The upcoming 7nm Ryzen 3000 CPUs are on par with 9th gen Intel CPUs in single-core performance, much faster in multi-core
For the past few weeks we have seen lot of benchmarks and leaks that suggests the fact that Ryzen 3000 CPUs are much powerful from the last gen especially in single-core performance which eventually boosts gaming performance.
While in multi-threaded performance, these CPUs have ripped off Intel in various benchmarks and proved its worth for workstation and productivity purposes.
The Zen 2 architecture has helped AMD to make its new 7nm CPUs much better through its improved IPC, cache memory, floating-point performance and higher clock speeds.
On an average we see these new chips to be 2-3% faster than its nearest Intel competitors but we have exceptions like the Ryzen 5 3600 which even challenges its $150 more priced i7-9700K in single-core performance.
So, apart from being fast, these CPUs are efficient as well because of the 7nm process and we can expect better-overclocking capabilities which we can only see after the launch.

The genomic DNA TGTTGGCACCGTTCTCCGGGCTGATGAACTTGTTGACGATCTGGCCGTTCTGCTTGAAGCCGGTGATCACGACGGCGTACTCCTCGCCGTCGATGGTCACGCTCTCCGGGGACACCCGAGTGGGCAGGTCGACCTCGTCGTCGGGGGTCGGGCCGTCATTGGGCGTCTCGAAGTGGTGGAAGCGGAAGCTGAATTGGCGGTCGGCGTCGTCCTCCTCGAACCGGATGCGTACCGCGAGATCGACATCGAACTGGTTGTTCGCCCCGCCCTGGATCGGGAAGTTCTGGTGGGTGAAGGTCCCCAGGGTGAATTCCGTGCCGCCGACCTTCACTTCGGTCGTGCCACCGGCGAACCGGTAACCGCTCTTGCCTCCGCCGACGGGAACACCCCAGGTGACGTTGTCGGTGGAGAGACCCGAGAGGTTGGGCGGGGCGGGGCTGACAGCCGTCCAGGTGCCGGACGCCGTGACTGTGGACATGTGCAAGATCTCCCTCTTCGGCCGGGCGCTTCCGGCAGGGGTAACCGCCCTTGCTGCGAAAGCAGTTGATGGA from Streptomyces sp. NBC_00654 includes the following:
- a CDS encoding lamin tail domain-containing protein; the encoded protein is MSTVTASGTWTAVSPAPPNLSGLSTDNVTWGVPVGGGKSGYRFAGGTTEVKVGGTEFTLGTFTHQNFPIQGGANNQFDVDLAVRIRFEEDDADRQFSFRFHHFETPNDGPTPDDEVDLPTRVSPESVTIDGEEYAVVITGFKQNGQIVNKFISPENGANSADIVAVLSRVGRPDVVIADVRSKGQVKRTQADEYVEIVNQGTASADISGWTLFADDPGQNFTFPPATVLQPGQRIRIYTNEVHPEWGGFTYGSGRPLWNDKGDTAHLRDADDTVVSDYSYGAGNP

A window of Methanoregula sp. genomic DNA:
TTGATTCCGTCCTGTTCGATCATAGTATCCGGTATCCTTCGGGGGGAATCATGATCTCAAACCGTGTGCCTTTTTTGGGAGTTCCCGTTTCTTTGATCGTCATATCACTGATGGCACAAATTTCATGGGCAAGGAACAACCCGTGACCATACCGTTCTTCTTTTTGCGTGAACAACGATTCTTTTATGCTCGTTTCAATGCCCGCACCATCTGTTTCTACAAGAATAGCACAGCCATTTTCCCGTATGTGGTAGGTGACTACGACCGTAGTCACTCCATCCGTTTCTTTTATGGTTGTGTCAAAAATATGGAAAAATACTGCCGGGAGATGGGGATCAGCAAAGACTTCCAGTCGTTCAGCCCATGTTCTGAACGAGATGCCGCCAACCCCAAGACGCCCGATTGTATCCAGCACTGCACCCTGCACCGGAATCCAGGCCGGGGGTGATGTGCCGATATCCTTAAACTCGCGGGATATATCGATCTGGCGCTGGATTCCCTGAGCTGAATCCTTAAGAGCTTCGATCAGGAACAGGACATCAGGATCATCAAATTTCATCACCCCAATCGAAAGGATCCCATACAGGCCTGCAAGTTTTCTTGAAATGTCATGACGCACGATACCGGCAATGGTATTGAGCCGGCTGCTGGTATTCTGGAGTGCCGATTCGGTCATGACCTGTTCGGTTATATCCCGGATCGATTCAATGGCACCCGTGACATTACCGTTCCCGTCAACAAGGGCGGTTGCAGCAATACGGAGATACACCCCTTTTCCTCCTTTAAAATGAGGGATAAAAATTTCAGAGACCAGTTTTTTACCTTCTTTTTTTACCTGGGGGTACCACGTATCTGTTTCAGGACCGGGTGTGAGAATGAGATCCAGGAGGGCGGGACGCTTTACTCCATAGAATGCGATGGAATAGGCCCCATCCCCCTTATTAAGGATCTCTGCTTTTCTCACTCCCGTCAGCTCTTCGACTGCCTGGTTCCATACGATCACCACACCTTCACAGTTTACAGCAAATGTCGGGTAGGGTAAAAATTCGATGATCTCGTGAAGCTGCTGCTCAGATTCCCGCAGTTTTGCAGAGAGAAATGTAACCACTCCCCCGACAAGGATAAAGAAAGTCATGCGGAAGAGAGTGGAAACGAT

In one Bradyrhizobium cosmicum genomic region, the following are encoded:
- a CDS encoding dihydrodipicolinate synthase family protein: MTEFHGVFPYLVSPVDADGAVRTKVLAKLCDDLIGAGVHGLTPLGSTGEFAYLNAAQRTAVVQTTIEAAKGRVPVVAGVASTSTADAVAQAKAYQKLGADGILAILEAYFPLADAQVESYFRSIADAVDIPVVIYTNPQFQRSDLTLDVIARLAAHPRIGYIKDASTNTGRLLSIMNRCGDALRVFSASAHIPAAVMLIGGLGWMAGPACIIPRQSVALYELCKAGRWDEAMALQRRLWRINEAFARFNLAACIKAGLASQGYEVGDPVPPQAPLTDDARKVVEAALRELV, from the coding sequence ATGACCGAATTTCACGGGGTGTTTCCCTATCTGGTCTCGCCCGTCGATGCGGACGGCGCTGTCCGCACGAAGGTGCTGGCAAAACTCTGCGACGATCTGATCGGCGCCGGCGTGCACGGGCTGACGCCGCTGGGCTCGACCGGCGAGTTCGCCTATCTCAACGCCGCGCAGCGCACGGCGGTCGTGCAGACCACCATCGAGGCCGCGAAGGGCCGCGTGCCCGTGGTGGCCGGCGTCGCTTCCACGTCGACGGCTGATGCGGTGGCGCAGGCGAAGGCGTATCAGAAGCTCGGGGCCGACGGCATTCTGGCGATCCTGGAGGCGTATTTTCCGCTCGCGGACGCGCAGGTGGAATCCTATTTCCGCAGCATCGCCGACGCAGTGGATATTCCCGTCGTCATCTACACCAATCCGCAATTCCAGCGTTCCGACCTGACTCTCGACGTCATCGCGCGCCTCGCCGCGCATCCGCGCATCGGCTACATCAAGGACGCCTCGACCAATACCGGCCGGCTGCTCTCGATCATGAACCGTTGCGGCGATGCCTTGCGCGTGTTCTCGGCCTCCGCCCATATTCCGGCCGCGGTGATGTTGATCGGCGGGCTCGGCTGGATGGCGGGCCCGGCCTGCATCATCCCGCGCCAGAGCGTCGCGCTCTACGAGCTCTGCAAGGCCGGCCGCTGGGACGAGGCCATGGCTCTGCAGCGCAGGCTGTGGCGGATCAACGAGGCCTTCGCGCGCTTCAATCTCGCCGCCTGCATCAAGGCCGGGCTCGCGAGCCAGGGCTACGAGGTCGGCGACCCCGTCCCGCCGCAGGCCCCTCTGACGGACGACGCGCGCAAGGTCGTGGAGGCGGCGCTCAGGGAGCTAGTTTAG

Another leaked benchmark from TUM_APISAK suggests that the Ryzen 7 3700X beats the Intel Core i7-9700K in single-core scores by a small margin, and in the multi-threaded performance the AMD CPU gives provides 35% better speed.
In the gaming scores, the Ryzen 7 3700X beats the i7-9700K by 4% and in workstation scores the AMD CPU leads by 23%.
In Passmark scores, the Ryzen 7 3700X looks to be as fast as the $484 Core i9-9900K CPU. While in the single-core scores, this Zen 2 just lags behind the Intel CPU by inches and also we see that the Ryzen 7 3700X beats last year’s star – the i7-8700K.
So one thing we can conclude from these various benchmarks that this time’s competition is even more intense and we can expect these new CPUs to get more sales due to its modern chipset, higher multi-core performance and neck-to-neck gaming performance with the Intel counterparts.
The final unveiling and availability of these CPUs is scheduled tomorrow and then we can officially check how these CPUs eventually perform in real-world scenarios. Here the price-to-performance ratio will play a much bigger role which ultimately will determine the fate of the Ryzen 3000 CPUs.
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